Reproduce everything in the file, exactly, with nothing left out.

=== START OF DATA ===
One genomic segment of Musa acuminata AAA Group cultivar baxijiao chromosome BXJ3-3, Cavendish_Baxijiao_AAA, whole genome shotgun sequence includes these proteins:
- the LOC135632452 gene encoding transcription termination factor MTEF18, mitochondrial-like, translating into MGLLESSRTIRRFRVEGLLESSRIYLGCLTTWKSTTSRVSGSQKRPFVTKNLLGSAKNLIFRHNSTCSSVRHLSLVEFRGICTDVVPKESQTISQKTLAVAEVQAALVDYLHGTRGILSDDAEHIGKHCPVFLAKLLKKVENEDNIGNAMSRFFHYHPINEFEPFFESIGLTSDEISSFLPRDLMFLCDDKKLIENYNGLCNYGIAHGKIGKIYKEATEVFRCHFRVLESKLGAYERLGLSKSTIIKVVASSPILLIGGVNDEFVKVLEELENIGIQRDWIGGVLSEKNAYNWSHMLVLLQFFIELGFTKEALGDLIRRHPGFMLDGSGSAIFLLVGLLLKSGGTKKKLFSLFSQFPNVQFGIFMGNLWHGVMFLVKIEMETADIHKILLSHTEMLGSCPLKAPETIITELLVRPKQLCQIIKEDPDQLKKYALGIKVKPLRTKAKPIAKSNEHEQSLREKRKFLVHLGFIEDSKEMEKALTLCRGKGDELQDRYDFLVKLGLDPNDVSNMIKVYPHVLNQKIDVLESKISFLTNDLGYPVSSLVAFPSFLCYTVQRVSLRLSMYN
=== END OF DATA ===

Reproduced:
One genomic segment of Musa acuminata AAA Group cultivar baxijiao chromosome BXJ3-3, Cavendish_Baxijiao_AAA, whole genome shotgun sequence includes these proteins:
- the LOC135632452 gene encoding transcription termination factor MTEF18, mitochondrial-like, translating into MGLLESSRTIRRFRVEGLLESSRIYLGCLTTWKSTTSRVSGSQKRPFVTKNLLGSAKNLIFRHNSTCSSVRHLSLVEFRGICTDVVPKESQTISQKTLAVAEVQAALVDYLHGTRGILSDDAEHIGKHCPVFLAKLLKKVENEDNIGNAMSRFFHYHPINEFEPFFESIGLTSDEISSFLPRDLMFLCDDKKLIENYNGLCNYGIAHGKIGKIYKEATEVFRCHFRVLESKLGAYERLGLSKSTIIKVVASSPILLIGGVNDEFVKVLEELENIGIQRDWIGGVLSEKNAYNWSHMLVLLQFFIELGFTKEALGDLIRRHPGFMLDGSGSAIFLLVGLLLKSGGTKKKLFSLFSQFPNVQFGIFMGNLWHGVMFLVKIEMETADIHKILLSHTEMLGSCPLKAPETIITELLVRPKQLCQIIKEDPDQLKKYALGIKVKPLRTKAKPIAKSNEHEQSLREKRKFLVHLGFIEDSKEMEKALTLCRGKGDELQDRYDFLVKLGLDPNDVSNMIKVYPHVLNQKIDVLESKISFLTNDLGYPVSSLVAFPSFLCYTVQRVSLRLSMYN